Can a computer hear when you’re drunk?

Glancing through the latest edition of the Journal of the Acoustical Society of America, I was struck by this paper from Heinrich and Schiel, ‘The influence of alcoholic intoxication on the short-time energy function of speech‘. We’ve all witnessed peoples’ speech becoming slurred when they’re drunk. But can a computer pick up those tell-tell signs, and detect whether someone is intoxicated from their speech?

A number of scientific studies have explored how drinking alcohol changes speech. The average fundamental frequency of the voice (or pitch) tends to go higher, but the pitch also varies more. This rise in frequency might be caused by people talking louder when they are drunk. Another effect is the slurring of speech or what is called disfluency. As people get drunk, they are more likely to stumble over their words, repeat them, elongate them, or even miss out some of the words. [1] However, there are who do not show a significant change in their speech when intoxicated. Some people appear to be able to hide how inebriated they are.

Can a computer detect drunkenness? The most successful system I could find in the literature could detect intoxication correctly about 77% of the time. It did this by looking at a number of features of the speech that could be extracted from a recording by a computer. Some of these related to frequency and others to the rhythm [3]. While a 77% success rate might seem high, this means 23% of cases are misidentified by the computer. Coincidentally, this is about as good as a human can do. When scientists have tested peoples’ abilities to spot drunks by listening to speech alone, the success rate isn’t any better, and sometimes worse [4].

Maybe the solution is to use a multi-modal approach as is being tried in speech recognition. To combine the speech features with other non-audio signs of drunkenness. Maybe one of these features could be physical clumsiness, as ably demonstrated by Les Patterson in the video. One of the reasons for research into detecting intoxication, is to put systems into cars that detect drunk drivers and stop them using their vehicle. The car would be voice activated and would only work if the driver was judged to be sober. Maybe alongside listening to the speech, the car needs to have accelerometers in the driver’s seat, spotting those who have enough alcohol in them to dull their motor skills used when sitting.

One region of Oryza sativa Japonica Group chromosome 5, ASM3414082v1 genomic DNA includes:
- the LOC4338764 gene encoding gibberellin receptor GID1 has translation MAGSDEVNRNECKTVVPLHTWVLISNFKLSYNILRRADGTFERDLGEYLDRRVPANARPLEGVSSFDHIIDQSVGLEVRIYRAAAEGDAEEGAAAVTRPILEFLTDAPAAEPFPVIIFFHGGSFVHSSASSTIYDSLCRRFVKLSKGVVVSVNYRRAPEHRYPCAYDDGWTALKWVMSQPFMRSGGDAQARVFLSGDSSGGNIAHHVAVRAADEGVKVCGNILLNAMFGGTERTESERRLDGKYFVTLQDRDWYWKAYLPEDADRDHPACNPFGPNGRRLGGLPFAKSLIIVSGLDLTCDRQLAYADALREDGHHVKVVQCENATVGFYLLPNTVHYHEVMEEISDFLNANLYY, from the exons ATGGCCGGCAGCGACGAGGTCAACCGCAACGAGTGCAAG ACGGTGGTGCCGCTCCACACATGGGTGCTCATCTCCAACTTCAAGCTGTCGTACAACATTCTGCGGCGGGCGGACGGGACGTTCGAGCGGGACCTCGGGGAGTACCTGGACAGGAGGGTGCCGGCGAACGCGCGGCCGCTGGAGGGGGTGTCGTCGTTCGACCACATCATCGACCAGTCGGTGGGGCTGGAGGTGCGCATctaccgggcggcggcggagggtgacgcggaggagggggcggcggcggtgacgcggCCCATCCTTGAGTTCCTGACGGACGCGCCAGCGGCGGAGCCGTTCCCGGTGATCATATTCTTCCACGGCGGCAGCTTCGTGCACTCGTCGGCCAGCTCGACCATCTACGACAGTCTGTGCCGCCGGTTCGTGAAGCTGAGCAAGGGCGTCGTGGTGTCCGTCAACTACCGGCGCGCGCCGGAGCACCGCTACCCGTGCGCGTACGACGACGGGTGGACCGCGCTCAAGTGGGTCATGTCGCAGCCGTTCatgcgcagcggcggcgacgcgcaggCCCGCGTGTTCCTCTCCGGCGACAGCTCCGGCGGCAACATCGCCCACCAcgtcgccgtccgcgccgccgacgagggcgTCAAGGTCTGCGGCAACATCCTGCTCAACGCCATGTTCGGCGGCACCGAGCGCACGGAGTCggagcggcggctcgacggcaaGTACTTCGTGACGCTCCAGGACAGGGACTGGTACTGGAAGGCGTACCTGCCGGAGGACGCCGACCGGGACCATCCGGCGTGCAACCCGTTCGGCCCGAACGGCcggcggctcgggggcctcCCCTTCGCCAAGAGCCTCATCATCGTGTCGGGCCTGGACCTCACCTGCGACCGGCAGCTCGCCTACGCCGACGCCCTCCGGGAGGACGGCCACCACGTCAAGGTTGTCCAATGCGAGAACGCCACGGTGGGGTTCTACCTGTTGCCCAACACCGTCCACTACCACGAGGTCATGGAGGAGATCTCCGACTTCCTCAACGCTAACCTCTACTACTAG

Wwwwhat do youuuu think? Please,    pleeeeeaaasee comment below.

Notes

[1] H. Hollien, G. DeJong, C. Martin, R. Schwartz, K.Liljegren, “Effects of ethanol intoxication on speech suprasegmentals”, J. Acoustic. Soc. Am. 110 (2001) 3198-3206.

[2] http://www.phon.ucl.ac.uk/courses/spsci/iss/week10.php

[3] Florian Schiel, Christian Heinrich, Veronika Neumeyer, “Rhythm and Formant Features for Automatic Alcohol Detection”. Proc. INTERSPEECH 2010, ISCA, Makuhari, Japan, pp. 458-461, 2010.

[4] Björn Schuller et al. “Medium-term speaker states—A review on intoxication, sleepinessand the first challenge” Computer Speech and Language 28 (2014) 346–374

5 responses to “Can a computer hear when you’re drunk?

  1. Assuming you don’t want to use a breathalyzer (for the car), then you could try to analyze the performance of a control set of words/phrases (using basic forms of AI for matching algorithms), and maybe a short set of hand/eye coordination tests (which would be good for people too tired to drive, as well). So, it should be possible to tell if the person is impaired… though, maybe not necessarily drunk.

  2. I think this could also be implemented in phones, e.g. if Siri (or any other assistant) can detect that we’re intoxicated (and an evolution would be to measure it’s level), it could automatically call a taxi or a similar service.

    Corentin,
    http://acoustics-in-the-us.com

  3. Damian Kearns

    I’m not sure how a computer could differentiate between a drunk and someone with a disability that impairs speech but not cognitive reasoning. It’s worth comparing chemically impaired speech to speech impaired by injury or disability to see if there are any differences.

  4. Just a great idea Trevor for adapting speech recognition into the drunk driving strategic pantheon. If you were able to spearhead this or find someone in the auto industry to take this on, it could be a huge service to humankind. When my sound partner and I read The Soundbook we knew
    we had found another sound brother. We will run across each others paths at some point, as there are some things we are working on that I think would send you into extreme excitement . . . that you might even want a piece of!
    in resonance, Alan Tower

  5. Really interesting post Trevor. This is definitely something that I think has potential and could be used in the future for motoring, although there are obviously still many areas that need careful consideration first. Like Damian said, you need to differentiate between disability and drunkeness as well as seeing how best to implement it – I know I wouldn’t want to take a test every time I wanted to drive my car!
    One idea I think may become reality one day is a google glass concept that could be used for a kind of augmented reality sat nav or something projected onto the windscreen. If so there could be some sort of camera to maybe read the drivers eyes to see of they’re drunk/tired? All a way off yet but some interesting food for thought if nothing else.

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